A strong local university in the north is good for the north, says Bell, praising its leadership and work to involve Northern Health as well as the Northern Medical Program and other local partners over the last two years.
"With these partnerships it's so heartening to see a vision realized," Bell says. "Especially in the north research is done collaboratively. It very seldom is done by researchers in isolation."
Hardy estimates about six UNBC professors have used a data centre before, but knows of several in line already for the resource. Once the computers are set up only those who are trained, have approved projects and have sworn an oath of secrecy, will be allowed to punch in the pass code locking everyone else out. It can't be used by the police or for commercial purposes. The room also blocks wifi signals and the system connects only to Statistics Canada servers.
"It's a very unique process. We don't encounter anything like this in our research," says Hardy.
Any notes taken in those rooms must stay and academics leave only with the final product, an output that is reviewed by a Statistics Canada analyst to ensure no confidential information leaves the room.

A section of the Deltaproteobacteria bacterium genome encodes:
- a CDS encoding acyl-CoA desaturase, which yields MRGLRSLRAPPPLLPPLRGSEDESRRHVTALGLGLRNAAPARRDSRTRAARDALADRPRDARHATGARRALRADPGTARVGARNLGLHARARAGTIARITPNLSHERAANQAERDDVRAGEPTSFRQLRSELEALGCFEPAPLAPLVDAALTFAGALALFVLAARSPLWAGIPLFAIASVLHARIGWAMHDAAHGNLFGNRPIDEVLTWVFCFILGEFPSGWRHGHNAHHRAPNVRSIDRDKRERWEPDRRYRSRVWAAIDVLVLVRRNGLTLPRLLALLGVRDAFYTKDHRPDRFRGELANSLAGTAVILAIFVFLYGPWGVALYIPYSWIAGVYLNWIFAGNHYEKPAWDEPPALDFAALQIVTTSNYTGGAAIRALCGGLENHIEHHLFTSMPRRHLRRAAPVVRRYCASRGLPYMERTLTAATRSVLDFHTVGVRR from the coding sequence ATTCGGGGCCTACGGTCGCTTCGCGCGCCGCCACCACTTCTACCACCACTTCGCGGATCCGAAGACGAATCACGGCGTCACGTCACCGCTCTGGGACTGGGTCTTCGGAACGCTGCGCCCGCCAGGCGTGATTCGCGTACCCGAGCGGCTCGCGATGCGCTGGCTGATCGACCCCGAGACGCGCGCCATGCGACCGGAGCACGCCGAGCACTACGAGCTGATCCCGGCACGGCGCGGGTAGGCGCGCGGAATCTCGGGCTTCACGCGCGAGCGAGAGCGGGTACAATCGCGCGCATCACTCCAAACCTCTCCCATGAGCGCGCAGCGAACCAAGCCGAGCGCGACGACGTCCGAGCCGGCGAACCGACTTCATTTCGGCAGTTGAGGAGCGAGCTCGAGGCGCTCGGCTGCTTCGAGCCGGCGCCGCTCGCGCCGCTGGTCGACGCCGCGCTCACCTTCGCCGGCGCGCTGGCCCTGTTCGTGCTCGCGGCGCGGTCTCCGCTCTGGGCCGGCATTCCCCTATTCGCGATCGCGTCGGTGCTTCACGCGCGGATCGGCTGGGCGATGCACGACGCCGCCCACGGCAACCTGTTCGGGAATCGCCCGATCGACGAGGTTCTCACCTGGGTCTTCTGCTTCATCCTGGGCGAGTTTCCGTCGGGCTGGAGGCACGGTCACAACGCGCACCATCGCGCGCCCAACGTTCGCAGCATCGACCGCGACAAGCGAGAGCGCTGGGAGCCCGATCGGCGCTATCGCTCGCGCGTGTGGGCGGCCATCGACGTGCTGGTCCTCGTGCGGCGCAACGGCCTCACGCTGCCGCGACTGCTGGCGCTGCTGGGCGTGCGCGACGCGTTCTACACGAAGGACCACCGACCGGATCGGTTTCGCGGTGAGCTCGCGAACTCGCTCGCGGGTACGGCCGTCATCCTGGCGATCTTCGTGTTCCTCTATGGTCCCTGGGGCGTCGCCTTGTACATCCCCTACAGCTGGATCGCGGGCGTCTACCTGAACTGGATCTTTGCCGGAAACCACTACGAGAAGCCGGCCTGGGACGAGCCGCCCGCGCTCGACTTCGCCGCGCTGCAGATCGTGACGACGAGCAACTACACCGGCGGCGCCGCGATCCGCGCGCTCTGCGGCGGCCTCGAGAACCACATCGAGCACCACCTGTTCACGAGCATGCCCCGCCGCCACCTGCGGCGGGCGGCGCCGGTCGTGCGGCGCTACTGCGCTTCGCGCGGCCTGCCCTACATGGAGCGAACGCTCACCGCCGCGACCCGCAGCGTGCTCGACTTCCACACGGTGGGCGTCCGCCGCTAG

The Canadian Research Data Centre Network was established in 2000, when the first centre opened at McMaster University. In September, the federal government announced $14.5 million in renewed funding for the network, which includes more than 1,600 researchers.
"We are a pan-Canadian organization producing world-class research," says Joe Difrancesco, the networks operations manager.
"The research coming out of the universities is fundamental to impacting public policy to better the lives of Canadians from coast to coast."
The City of Prince George's manager of social development says the data centre will help its efforts around health and well-being for children and families and a collective impact approach to achieve large-scale social change.
"One of the elements of collective impact is good baseline data and ongoing tracking of data so you can know if you've made progress towards the achievement of your vision," says Chris Bone.
She's particularly interested in food security and to see if they can access neighbourhood-specific rates of poverty.
While the city can get high level data from public Statistic Canada files, she sees a couple issues with how it works.
"Sometimes it's such an aggregate number it's not actually valuable when you're trying to target a desired outcome," she said and "often it doesn't relate to neighbourhood or things we need."
It also creates more opportunity for the city to strengthen its relationship with UNBC, she said, and work with researchers that understand the Prince George context.
That's exactly it, says Hardy.
"We need more research about what's going on in northern B.C. We don't know enough about what's actually going on in the ground," she says, and while there are some gaps when it comes to rural and remote communities more research about the north by the north is good for the region.
"That's what the whole idea is: to increase the number of researchers... increase the quality of research and volume."